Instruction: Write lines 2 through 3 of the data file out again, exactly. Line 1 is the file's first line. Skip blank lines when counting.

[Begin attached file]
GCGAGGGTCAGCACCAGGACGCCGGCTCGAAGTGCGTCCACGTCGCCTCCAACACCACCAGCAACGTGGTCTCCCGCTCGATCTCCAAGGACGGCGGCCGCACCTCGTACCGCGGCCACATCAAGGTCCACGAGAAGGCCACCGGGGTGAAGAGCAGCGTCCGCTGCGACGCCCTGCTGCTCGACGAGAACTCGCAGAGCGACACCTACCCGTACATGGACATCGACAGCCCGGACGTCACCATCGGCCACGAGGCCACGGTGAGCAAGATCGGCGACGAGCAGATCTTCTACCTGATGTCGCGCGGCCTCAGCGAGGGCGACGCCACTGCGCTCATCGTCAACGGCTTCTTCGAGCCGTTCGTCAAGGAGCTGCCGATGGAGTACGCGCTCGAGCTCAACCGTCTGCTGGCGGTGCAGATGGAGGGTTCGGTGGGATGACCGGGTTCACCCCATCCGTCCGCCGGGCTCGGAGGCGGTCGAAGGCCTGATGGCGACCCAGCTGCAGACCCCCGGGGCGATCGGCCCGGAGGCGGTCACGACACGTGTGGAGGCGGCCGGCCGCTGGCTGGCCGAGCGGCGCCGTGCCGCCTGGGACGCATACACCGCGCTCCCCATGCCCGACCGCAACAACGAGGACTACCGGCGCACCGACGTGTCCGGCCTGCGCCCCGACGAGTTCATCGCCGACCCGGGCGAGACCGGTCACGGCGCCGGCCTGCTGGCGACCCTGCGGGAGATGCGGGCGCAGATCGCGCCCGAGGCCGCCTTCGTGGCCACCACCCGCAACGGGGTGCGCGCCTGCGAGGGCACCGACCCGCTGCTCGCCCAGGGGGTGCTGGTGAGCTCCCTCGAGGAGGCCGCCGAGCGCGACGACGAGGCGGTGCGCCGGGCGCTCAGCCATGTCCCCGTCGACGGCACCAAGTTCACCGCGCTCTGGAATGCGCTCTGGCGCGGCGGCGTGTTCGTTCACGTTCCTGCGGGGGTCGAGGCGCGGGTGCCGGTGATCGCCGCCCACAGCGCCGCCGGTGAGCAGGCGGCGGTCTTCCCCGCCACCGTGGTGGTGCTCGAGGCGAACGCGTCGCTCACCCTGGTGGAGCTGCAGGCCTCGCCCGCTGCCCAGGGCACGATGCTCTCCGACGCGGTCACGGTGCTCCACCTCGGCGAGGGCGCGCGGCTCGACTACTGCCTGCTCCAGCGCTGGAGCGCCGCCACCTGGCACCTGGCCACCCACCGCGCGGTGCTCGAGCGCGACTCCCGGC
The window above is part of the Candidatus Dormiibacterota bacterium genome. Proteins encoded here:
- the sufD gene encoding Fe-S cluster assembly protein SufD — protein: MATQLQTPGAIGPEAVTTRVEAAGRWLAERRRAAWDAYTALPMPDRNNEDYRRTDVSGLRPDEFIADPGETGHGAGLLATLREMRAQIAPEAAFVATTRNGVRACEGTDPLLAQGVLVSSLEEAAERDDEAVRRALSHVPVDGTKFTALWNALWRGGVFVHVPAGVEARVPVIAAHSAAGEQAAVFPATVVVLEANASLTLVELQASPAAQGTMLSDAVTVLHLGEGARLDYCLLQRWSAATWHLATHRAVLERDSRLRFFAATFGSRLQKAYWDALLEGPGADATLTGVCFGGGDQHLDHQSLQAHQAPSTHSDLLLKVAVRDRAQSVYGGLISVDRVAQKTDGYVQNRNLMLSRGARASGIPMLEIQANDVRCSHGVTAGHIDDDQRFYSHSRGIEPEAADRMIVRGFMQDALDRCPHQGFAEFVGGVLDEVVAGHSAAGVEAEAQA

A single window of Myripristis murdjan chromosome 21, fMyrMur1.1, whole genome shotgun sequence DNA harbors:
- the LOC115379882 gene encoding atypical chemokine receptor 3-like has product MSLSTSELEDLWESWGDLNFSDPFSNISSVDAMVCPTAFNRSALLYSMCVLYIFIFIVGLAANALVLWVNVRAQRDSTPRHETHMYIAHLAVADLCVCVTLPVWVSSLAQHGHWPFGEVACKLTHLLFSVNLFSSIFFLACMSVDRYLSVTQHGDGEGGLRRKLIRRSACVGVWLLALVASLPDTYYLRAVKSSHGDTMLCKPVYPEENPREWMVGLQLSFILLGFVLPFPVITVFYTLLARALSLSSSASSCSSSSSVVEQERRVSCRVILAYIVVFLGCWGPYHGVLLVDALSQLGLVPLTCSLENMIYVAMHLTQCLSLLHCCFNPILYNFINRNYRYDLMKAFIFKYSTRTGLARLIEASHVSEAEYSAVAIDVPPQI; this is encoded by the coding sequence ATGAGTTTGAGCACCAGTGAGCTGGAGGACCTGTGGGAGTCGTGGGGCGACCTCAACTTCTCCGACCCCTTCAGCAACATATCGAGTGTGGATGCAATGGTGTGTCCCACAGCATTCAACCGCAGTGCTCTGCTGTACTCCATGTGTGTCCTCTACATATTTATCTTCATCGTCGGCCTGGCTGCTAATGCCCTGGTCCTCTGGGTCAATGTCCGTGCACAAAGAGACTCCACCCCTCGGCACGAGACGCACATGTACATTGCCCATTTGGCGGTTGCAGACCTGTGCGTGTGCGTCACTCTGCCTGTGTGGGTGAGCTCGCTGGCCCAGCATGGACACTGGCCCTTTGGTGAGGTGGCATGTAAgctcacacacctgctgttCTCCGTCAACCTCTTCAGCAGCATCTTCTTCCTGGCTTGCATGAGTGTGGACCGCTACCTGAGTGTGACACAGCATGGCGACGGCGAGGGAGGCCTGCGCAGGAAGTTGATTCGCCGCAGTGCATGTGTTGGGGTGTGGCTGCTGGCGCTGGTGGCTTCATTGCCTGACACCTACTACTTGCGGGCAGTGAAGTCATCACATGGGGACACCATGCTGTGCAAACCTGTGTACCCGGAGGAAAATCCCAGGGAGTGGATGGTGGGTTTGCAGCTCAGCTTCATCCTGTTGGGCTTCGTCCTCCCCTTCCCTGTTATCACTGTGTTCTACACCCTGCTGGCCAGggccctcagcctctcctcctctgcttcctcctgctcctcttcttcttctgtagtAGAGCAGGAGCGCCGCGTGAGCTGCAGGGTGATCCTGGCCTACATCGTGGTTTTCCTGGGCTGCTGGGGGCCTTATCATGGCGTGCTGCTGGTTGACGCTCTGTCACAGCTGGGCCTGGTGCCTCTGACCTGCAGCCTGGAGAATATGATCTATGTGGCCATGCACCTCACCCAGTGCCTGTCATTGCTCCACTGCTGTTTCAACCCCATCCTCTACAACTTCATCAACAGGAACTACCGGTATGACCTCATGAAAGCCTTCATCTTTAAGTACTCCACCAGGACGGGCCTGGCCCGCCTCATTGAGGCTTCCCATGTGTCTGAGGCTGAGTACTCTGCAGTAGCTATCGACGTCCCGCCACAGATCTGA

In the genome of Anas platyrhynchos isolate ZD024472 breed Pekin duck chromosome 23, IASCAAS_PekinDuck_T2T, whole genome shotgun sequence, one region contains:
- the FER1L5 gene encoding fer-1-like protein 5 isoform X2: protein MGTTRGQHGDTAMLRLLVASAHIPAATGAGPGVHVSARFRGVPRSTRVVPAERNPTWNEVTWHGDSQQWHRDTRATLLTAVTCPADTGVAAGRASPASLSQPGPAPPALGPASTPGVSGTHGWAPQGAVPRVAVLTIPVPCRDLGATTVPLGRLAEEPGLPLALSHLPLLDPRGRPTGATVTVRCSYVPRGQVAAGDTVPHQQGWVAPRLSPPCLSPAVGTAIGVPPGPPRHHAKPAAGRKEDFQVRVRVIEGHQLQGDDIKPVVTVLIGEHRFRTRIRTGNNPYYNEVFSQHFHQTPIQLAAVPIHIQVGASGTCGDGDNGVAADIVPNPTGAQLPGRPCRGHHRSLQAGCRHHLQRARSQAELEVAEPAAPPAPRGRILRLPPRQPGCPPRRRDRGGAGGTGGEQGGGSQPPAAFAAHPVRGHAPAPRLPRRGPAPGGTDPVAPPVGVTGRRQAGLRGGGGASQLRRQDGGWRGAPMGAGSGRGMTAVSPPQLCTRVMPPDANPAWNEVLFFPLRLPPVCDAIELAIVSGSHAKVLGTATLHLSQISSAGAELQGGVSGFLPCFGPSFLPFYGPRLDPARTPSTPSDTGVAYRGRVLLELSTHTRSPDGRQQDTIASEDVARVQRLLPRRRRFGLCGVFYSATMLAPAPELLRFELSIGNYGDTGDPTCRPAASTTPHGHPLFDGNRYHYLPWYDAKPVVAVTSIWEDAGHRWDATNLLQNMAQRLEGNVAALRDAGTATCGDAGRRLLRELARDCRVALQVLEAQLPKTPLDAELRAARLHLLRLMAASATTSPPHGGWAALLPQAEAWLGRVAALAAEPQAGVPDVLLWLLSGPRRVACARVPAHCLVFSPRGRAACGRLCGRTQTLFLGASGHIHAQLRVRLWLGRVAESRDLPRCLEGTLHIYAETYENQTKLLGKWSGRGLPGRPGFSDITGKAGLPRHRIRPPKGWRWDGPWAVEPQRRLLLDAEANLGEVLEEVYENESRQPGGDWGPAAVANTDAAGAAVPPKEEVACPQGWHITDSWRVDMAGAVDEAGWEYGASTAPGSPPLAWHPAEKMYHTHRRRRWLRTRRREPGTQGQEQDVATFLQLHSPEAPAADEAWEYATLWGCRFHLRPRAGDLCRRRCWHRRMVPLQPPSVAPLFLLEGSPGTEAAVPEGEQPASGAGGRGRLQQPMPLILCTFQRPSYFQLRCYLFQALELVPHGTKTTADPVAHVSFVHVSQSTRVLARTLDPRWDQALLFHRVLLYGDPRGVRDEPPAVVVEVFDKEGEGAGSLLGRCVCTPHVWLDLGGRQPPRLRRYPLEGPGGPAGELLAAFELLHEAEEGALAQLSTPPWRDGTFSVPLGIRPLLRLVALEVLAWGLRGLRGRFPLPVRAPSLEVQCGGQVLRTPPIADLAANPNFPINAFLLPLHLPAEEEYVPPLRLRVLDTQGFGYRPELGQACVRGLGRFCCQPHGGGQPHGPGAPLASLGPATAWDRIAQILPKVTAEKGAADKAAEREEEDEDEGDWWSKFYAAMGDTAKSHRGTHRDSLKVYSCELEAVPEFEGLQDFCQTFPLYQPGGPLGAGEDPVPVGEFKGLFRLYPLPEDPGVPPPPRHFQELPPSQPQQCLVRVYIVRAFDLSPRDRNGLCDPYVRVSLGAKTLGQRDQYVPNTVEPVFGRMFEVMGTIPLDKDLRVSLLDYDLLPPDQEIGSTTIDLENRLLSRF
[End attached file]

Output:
The window above is part of the Candidatus Dormiibacterota bacterium genome. Proteins encoded here:
- the sufD gene encoding Fe-S cluster assembly protein SufD — protein: MATQLQTPGAIGPEAVTTRVEAAGRWLAERRRAAWDAYTALPMPDRNNEDYRRTDVSGLRPDEFIADPGETGHGAGLLATLREMRAQIAPEAAFVATTRNGVRACEGTDPLLAQGVLVSSLEEAAERDDEAVRRALSHVPVDGTKFTALWNALWRGGVFVHVPAGVEARVPVIAAHSAAGEQAAVFPATVVVLEANASLTLVELQASPAAQGTMLSDAVTVLHLGEGARLDYCLLQRWSAATWHLATHRAVLERDSRLRFFAATFGSRLQKAYWDALLEGPGADATLTGVCFGGGDQHLDHQSLQAHQAPSTHSDLLLKVAVRDRAQSVYGGLISVDRVAQKTDGYVQNRNLMLSRGARASGIPMLEIQANDVRCSHGVTAGHIDDDQRFYSHSRGIEPEAADRMIVRGFMQDALDRCPHQGFAEFVGGVLDEVVAGHSAAGVEAEAQA